Top Six Weirdest Sea Creatures to Wash up Ashore
Many beachgoers were perplexed when they came upon a stranded animal!
The oceans are full of strange, interesting, and frightening creatures of all sizes and shapes. The weirdest species tend to lurk deep below the waters, but they occasionally wash up on the beach to haunt everyone’s nightmares.
For those who enjoy a good scare, here is a closer look at the top six weirdest sea creatures to wash ashore.
1. Angler fish
At the top of the list is something straight out of an alien invasion movie. The anglerfish is arguably the creepiest fish in the water, thanks to its sharp teeth and a head topped with a bioluminescent bulb. Over 200 species of anglerfish exist, but the Pacific Football Fish is the sub-species that receive the most attention.
The male members of the species only grow to about an inch long while the female football fish can reach up to two feet long and about 24 pounds(10 kg). One specimen recently washed ashore at Crystal Cove State Park in Orange County, California.
Staff at the state park were shocked, as intact anglerfish rarely end up on the shore. Most people were likely terrified or fascinated after witnessing such a strange creature.
2. Giant Squid
As the name suggests, the giant squid is a large species of squid. It is found throughout all the world’s oceans and has washed ashore on numerous occasions. A fully intact baby giant squid washed up in South Africa in 2020. The longest tentacle measured 14 feet, but the specimen was only a year or two old.
Scientists estimate that female giant squids can reach up to 43 feet (13 m) in length. Males may grow to 33 feet from the top of the posterior fins to the tip of the two long tentacles. After coming across the baby giant squid on the beach, one woman’s first thought was to help it back into the ocean. Upon further review, she could tell that it was dead.
The oarfish has an elongated body, reaching up to 26 feet (8 m) in length. These strange fish may also be the origin of various sea serpent tales, as they tend to surface when dying. Oarfish belong to the lampriform family of ray-finned fish and are found
in tropical waters. They mostly live at depths of 200 to 1000 meters and are considered the longest bony fish alive.
In 2020, a group of beachgoers discovered a 20-foot oarfish on the shore of a Mexican beach. It was the second sighting in six weeks. The travelers were excited to find the fish and posed for pictures with their discovery.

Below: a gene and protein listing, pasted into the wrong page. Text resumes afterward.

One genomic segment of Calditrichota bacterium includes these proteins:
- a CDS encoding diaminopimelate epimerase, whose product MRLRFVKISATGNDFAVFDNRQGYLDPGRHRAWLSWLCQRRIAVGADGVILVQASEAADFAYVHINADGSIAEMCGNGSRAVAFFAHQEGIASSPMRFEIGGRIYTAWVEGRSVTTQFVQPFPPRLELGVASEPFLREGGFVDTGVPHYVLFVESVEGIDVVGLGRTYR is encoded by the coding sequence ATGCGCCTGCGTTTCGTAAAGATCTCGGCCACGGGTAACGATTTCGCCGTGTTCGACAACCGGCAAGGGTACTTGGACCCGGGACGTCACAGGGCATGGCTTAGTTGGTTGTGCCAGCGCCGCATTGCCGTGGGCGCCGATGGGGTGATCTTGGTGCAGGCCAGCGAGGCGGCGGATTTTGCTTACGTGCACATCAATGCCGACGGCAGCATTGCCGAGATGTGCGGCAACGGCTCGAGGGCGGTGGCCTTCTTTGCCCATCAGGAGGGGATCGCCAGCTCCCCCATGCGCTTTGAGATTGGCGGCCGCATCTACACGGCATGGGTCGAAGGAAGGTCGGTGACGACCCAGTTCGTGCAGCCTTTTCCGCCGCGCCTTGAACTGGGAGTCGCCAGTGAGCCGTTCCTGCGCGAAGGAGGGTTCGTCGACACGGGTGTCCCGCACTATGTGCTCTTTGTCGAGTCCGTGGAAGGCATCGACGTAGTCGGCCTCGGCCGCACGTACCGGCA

4. Fat Innkeeper Worm
Orechis unicinctus, known as the fat innkeeper worm, is a species of marine spoon worm found in the waters of East Asia. The fat innkeeper worm is also known as the pe**s fish due to its long, cylindrical shape and bulbed proboscis. Unlike the previous creatures, the fat innkeeper worm only reaches up to 12 inches (30.5 centimeters).
Yet, seeing a group of these worms on the beach is likely to cause a fright. Groups of fat innkeeper worms occasionally wash ashore on the coasts of Japan. However, one of the largest sightings occurred on a California beach. Photos of thousands of worms stretching across the beach quickly spread across the Internet.
5. Heart Urchins
Heart urchins, or sea potatoes, are a type of sea urchin found in sub-tidal regions of the Northeast Atlantic Ocean. They are heart-shaped and covered in a mat of yellowish spines. The spines can grow long enough to make the urchins resemble deep-sea furballs.
Heart urchins are typically found on the sandy seafloor at depths of about 230 meters. They also burrow up to 15 centimeters into the sand. When the urchins die, their spines gradually fall away, leaving a dried-up shell. The shells occasionally wash ashore, such as when hundreds of heart urchins appeared on a beach in Cornwall, England. Locals were baffled and alarmed by the strange creatures.
Lancetfish have one of the strangest profiles of any fish. The mouth is wide and extends to the back of the eye. It also has a slender body with an extremely tall dorsal fin. Lancetfish are also among the largest bathypelagic species, which includes species that live in waters 3300 to 9800 feet below the surface.
While lancetfish live thousands of feet below the water, they sometimes wash ashore. Residents of Washington and Oregon along the West Coast may occasionally see lancetfish on the beaches. People in the Pacific Northwest have found lancetfish measuring up to seven feet long and weighing up to 20 pounds (9 kg).
You have now explored six of the weirdest creatures of the deep sea, but keep in mind that millions more may exist. Scientists have identified over 240,000 species in the ocean. They also suspect that over two million species have yet to be discovered.
The next time you dive into the ocean, try not to think too hard about the creatures on this list. The ocean is also full of cute fish, such as clownfish or damselfish.